Fed Is Best- And I’m Fed Up!

“Are you breastfeeding or formula feeding?”  I cringed as I overheard a complete stranger asking my husband this question while we were shopping for baby clothes. “Formula,” my husband replied. “I can’t believe she asked you that!” I exclaimed as she walked away. “How is that any of her business?” He shrugged and replied, “maybe she’s pregnant and is trying to figure out if she should breastfeed.” “It’s still none of her business,” I said. “If she had asked me, I would have said we’re breastfeeding.” 

Yes, that’s right, I would have lied to a random woman because I was afraid she would judge me. Despite my anger at this stranger, however, I wasn’t necessarily worried about what she thought of me; it was about what I thought of me. I felt guilty about formula feeding. 

It wasn’t that I didn’t try to breastfeed. It just happened that my nursing journey didn’t exactly work out the way I’d planned, and not a day goes by that I don’t feel bad or like I somehow failed my son for my inability to breastfeed. 

New moms are faced with a barrage of breastfeeding materials and recommendations. The baby books tout the benefits of breastfeeding, and the hospitals march lactation specialists into your room to show you proper breastfeeding techniques and how to pump. I took the prenatal breastfeeding class the hospital offered and followed all of the directions from the lactation consultants. We were never told during our breastfeeding classes,  nor was it mentioned in any of breastfeeding books, that it may not work out… and more importantly, that you’re not a complete failure if you can’t breastfeed. 

 The lactation consultants in the hospital informed us that he might not be able to transfer any milk from me because he had a ‘slight’ tongue-tie and early on my supply was very low. To attempt to stimulate my milk supply, the lactation consultants encouraged me to start pumping the day after he was born. Since he wasn’t latching properly and couldn’t transfer the tiny amount of colostrum I  had his blood sugar plummeted, and the medical staff in the hospital advised us to supplement with formula. “It’s only temporary,” I thought. “We’ll get this all worked out exactly as I planned.”

When we left the hospital, however, things did not look up in the breastfeeding department. The pediatrician advised me to “triple-feed” and have my son latch on both sides to stimulate the hormones for milk production, and then have my husband bottle feed him while I pumped. We did this every three hours, and honestly, the three of us were miserable; my baby cried and screamed when I would try to get him to latch. I was experiencing postpartum anxiety and feared that I could not take care of my son or be the mother I needed to be.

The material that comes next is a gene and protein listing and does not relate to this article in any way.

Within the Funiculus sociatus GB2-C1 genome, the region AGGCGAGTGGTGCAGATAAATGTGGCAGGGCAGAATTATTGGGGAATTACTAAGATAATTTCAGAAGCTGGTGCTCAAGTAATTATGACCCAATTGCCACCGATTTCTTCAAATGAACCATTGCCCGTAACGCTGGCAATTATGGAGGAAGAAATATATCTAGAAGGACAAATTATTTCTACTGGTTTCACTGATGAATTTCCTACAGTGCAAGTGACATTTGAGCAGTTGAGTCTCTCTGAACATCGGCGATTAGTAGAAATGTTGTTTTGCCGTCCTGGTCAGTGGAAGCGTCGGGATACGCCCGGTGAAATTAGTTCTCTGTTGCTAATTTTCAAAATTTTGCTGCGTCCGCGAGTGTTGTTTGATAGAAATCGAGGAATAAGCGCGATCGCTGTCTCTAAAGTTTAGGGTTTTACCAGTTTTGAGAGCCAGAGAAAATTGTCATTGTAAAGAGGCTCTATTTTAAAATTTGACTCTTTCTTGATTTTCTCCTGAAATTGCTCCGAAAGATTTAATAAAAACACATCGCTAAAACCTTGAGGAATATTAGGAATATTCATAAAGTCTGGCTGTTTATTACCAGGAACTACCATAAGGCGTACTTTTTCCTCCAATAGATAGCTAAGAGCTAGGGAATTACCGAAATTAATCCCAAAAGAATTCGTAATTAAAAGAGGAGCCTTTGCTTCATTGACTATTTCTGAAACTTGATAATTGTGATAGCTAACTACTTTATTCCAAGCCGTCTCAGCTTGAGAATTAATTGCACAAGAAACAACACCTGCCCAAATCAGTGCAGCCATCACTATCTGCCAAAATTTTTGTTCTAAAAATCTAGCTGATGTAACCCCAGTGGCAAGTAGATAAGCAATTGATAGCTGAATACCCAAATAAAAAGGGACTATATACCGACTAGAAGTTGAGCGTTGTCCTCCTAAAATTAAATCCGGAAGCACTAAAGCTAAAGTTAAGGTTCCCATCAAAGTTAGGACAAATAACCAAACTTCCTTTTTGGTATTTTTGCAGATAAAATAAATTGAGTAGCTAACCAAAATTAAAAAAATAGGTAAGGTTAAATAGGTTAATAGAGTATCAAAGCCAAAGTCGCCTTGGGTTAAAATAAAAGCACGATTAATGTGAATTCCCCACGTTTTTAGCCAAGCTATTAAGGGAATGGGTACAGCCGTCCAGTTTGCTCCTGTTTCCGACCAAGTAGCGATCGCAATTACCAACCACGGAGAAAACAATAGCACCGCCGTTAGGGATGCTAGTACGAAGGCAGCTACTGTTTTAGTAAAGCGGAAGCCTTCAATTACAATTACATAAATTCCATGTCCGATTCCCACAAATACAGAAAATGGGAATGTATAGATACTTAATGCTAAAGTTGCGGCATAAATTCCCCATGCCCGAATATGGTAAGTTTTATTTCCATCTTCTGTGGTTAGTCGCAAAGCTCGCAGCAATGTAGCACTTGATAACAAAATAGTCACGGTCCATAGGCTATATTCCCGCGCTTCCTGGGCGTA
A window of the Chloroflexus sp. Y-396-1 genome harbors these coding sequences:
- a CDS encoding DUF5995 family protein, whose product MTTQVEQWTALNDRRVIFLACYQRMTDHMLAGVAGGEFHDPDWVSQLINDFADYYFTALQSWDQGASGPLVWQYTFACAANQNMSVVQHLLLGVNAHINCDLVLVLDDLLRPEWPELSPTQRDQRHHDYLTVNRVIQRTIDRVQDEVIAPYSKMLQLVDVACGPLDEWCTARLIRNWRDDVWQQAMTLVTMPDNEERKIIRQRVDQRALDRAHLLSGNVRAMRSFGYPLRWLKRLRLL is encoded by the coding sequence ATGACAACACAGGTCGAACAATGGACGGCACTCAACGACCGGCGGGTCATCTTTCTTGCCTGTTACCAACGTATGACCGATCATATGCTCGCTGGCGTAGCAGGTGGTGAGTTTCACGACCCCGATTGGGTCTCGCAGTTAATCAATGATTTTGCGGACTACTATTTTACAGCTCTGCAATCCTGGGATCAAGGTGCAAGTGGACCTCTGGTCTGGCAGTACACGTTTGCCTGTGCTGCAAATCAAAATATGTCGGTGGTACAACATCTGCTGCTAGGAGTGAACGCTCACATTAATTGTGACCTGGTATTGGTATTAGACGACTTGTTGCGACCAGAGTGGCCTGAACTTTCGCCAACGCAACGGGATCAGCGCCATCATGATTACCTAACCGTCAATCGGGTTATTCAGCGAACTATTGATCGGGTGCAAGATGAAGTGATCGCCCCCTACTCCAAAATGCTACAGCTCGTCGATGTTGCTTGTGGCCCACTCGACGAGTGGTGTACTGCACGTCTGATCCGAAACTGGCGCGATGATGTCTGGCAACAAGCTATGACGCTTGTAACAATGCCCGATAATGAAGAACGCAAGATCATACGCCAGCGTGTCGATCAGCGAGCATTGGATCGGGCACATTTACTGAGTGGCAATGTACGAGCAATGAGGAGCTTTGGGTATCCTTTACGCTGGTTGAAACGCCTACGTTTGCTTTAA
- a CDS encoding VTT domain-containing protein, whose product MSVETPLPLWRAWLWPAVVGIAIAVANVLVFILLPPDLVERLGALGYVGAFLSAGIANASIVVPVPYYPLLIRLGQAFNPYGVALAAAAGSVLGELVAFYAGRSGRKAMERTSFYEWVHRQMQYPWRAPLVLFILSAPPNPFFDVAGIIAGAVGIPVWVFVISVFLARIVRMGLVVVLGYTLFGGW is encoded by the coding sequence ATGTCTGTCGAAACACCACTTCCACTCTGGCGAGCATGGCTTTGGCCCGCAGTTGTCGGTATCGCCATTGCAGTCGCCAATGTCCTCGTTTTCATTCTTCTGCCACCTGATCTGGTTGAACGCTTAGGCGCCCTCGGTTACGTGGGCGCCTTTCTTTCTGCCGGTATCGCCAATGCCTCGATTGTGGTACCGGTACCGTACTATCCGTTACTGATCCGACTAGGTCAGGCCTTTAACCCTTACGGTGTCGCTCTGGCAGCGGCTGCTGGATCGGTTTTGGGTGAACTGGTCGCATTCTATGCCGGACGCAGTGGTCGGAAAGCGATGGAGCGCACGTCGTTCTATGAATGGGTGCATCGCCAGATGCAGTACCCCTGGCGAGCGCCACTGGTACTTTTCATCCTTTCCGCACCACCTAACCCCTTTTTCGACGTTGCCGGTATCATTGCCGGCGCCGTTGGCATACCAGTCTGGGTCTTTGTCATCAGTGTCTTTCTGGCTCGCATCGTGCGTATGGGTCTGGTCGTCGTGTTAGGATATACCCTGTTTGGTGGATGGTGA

And of course, all this stress and anxiety didn’t help my milk supply. I couldn’t sleep because my brain was clouded with thoughts that I would somehow hurt my baby because I couldn’t breastfeed, that something would go wrong because I couldn’t give him the nourishment he needed. I would dread feeding time because it was just a constant reminder of my inability to produce for my son and my self-inflicted feelings of inadequacy.

 

Sleep deprivation has very serious consequences. As health professionals, we need to protect maternal mental health when developing complicated breastfeeding plans. Very serious sleep deprivation conditions while triple feeding has resulted in postpartum depression, anxiety, psychosis, deteriorating physical health, and serious accidents.

In those first few weeks, I was unable to comfort my baby when he cried because I couldn’t hold him without trembling from nerves and anxiety. I immediately thought this meant I was a bad mom and didn’t have the “mom instinct” I heard so much about while I was pregnant. When I was beside myself with anxiety and fear, I remember feeling like I was just a burden to my family. If my husband could just give our son a bottle, it would be easier for him if I wasn’t around, and then he wouldn’t have a baby plus an erratic, emotional wife to take care of. I told Drew this one night between my shaking and uncontrollable sobs

He hugged me and told me, “Your son needs you, and I do, too. I can’t do this without you and I wouldn’t want to. We will get through this.”

I  read countless books and articles about breastfeeding and was convinced I was doing my baby a disservice if I chose not to breastfeed. We had a consultation to potentially reverse the tongue tie, but even the ENT told us it was minor and may not be necessary.

My husband was right there in the trenches with me, trying to make breastfeeding work because he knew it was important to me. But he also stressed the importance of taking care of myself, and knew I couldn’t be the best mom and partner when I was riddled with depression, anxiety, fear, and constant thoughts of inadequacy. He sat and listened patiently and empathetically through countless tear-filled conversations.

“This is our decision, it’s not up to anyone else,” he told me. Even with his support, however, I told him if we ended up going full formula, I didn’t want anyone to know. “We’ll just say I’m pumping and bottle feeding,” I told him with tears welling up in my eyes.

Despite my reservations, we decided to exclusively formula feed. We put the breast pump and all its pieces in storage. Looking at it was a constant reminder of what I’d perceived to be my personal failure—but we made our decision and we were sticking to it.